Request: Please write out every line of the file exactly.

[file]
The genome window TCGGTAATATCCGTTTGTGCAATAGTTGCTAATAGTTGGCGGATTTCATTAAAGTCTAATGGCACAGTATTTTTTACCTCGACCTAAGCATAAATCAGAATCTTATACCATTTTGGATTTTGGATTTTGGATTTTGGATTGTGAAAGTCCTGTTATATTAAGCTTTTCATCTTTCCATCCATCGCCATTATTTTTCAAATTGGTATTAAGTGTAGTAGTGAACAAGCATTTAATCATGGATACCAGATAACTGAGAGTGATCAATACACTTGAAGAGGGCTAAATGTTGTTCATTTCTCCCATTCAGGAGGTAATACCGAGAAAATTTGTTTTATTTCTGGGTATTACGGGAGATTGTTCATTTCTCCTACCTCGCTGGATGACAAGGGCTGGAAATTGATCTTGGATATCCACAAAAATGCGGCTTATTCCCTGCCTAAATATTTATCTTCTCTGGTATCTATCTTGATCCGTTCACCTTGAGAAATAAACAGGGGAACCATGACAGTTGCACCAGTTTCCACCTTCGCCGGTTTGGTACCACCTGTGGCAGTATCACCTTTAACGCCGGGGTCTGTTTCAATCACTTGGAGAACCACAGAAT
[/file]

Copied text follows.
The genome window TCGGTAATATCCGTTTGTGCAATAGTTGCTAATAGTTGGCGGATTTCATTAAAGTCTAATGGCACAGTATTTTTTACCTCGACCTAAGCATAAATCAGAATCTTATACCATTTTGGATTTTGGATTTTGGATTTTGGATTGTGAAAGTCCTGTTATATTAAGCTTTTCATCTTTCCATCCATCGCCATTATTTTTCAAATTGGTATTAAGTGTAGTAGTGAACAAGCATTTAATCATGGATACCAGATAACTGAGAGTGATCAATACACTTGAAGAGGGCTAAATGTTGTTCATTTCTCCCATTCAGGAGGTAATACCGAGAAAATTTGTTTTATTTCTGGGTATTACGGGAGATTGTTCATTTCTCCTACCTCGCTGGATGACAAGGGCTGGAAATTGATCTTGGATATCCACAAAAATGCGGCTTATTCCCTGCCTAAATATTTATCTTCTCTGGTATCTATCTTGATCCGTTCACCTTGAGAAATAAACAGGGGAACCATGACAGTTGCACCAGTTTCCACCTTCGCCGGTTTGGTACCACCTGTGGCAGTATCACCTTTAACGCCGGGGTCTGTTTCAATCACTTGGAGAACCACAGAAT